February 13, 2022Through March 5, the London branch of Lehmann Maupin gallery is exhibiting a new suite of 10 pictures by the Los Angeles photographer Alex Prager. As befits her cinematic style, the series is titled “Part One: The Mountain.”
Prager, 42, has made a name for herself with boldly colored, elaborately staged images that feel like stills from the most emotionally intense movie you’ve ever seen — no surprise that she makes films, too.
Nine of the photographs in “The Mountain” each feature a single person, beautifully caught in midair — a woman in a Chanel suit, for example, floating beneath her shoes and bag (Afternoon); a cowgirl flipped topsy-turvy (Twilight), a nude woman defying gravity (Dawn). But are they falling downward or rising up in some kind of rapture?
The 10th image, Eclipse, is a mysterious backlit headshot of a woman whose face is obscured, with only her hairdo and shoulders illuminated. She might be a stand-in for the photographer herself, directing things from the shadows.
Introspective spoke with Prager to find out what it all means and why she makes her art.
What does “The Mountain” signify?
I came to this show during lockdown, as we’ve been caring for our health and second-guessing our future and all those fun things. I’d been struggling with how to move forward and felt a loss of control, even though, as an artist, I had the luxury of being able to find creative ways to stay busy and distract myself.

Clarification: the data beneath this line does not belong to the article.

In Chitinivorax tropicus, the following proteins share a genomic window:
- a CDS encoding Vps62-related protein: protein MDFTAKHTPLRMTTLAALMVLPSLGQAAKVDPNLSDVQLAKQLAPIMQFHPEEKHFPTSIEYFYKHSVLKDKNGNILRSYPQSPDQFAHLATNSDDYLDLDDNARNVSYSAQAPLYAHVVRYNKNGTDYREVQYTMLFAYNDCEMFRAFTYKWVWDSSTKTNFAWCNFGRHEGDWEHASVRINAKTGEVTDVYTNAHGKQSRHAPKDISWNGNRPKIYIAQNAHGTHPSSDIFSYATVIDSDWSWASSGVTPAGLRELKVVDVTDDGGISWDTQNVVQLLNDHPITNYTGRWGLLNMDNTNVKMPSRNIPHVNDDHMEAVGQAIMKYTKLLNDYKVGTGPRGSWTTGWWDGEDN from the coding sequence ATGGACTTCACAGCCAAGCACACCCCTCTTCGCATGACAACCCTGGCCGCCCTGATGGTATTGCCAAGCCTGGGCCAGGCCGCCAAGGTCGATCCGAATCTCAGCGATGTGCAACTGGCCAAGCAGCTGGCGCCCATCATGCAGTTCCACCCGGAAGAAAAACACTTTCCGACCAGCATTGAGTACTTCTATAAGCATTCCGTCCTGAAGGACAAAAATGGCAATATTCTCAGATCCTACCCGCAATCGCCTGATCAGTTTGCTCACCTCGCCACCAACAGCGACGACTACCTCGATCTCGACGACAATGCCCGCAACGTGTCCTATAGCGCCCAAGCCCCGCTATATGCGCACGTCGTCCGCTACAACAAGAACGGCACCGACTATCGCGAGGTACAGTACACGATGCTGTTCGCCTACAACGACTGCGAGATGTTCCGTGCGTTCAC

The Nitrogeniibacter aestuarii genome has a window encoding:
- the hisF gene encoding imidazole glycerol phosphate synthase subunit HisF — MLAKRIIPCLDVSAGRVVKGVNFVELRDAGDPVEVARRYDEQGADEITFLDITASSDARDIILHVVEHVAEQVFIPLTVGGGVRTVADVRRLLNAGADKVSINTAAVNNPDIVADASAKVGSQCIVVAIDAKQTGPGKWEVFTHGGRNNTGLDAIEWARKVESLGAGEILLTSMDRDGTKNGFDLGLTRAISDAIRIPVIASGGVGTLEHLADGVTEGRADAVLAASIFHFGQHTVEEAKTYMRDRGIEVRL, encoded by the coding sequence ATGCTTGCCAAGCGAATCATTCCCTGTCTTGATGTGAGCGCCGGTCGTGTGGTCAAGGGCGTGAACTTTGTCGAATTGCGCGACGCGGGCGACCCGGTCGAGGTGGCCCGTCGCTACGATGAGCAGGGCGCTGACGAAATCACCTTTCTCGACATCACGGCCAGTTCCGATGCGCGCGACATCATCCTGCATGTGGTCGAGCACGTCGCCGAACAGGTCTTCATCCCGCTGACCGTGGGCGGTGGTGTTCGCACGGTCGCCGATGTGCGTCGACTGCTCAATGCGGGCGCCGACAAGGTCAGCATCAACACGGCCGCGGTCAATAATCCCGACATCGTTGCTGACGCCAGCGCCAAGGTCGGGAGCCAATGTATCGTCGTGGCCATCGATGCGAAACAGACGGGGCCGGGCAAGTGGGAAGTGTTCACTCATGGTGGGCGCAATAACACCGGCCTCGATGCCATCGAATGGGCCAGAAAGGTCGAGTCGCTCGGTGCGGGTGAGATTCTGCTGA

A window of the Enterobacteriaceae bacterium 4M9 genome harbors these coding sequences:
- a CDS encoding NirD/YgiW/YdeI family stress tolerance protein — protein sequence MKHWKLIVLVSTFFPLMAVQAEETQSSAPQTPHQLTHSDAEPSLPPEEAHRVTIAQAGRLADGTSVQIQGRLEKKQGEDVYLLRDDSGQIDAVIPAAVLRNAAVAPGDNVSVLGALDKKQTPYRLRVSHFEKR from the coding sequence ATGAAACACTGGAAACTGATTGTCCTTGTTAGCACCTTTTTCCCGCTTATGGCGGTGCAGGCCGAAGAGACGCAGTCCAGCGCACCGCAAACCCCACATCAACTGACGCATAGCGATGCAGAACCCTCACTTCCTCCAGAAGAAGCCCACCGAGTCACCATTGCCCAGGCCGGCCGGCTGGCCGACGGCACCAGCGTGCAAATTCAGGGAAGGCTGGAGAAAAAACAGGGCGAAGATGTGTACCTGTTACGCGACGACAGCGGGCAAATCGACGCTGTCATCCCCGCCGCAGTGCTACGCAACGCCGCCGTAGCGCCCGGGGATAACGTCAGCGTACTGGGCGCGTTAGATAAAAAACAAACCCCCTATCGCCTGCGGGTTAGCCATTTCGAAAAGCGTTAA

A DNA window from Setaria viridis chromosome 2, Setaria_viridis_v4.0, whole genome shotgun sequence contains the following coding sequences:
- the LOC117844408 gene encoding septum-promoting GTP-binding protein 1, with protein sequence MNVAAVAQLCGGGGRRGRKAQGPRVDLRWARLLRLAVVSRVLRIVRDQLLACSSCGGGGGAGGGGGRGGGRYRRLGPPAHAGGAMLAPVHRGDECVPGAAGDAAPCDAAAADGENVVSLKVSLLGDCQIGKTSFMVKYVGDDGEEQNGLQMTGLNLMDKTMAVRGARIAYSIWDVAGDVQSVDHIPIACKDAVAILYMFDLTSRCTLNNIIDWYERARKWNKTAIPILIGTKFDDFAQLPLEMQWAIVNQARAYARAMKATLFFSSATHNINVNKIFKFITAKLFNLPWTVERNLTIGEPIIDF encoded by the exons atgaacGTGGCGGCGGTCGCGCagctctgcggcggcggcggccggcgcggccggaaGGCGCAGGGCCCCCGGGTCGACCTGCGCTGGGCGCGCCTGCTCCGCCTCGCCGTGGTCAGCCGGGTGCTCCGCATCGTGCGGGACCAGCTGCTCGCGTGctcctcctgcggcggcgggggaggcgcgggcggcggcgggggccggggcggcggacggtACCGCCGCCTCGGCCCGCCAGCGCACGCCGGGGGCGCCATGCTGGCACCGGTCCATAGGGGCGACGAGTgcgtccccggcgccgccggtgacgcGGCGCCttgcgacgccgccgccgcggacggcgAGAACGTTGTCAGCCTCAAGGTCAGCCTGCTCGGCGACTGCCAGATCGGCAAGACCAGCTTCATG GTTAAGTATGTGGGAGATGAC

It felt appropriate to go back to something that has been used as a symbol in storytelling and mythology since the beginning of time.
Would that be the mountain as a forbidding obstacle?
Some people can see it as that. Once you get to the top of the mountain, you can see from a much greater perspective. It’s where people have gone for centuries to have moments of revelation about themselves, about their future, about life and spirituality.
And it’s a place people tend to look toward as a symbolic place for a spiritual death and rebirth, which is very much what the show is about.
To me, the photographs feel like they’re about freedom and release somehow.
That’s great. I’m glad that you get that from them. I guess with movies, I want the whole story told to me. But with pictures, I think it’s about the interaction with the audience. The audience putting its own take on it is fifty percent of the whole deal.
Humans need to see themselves to understand themselves. So, I was really approaching it as offering some medicine for the moment. And the medicine that I make always has a bit of fun in it, a bit of humor.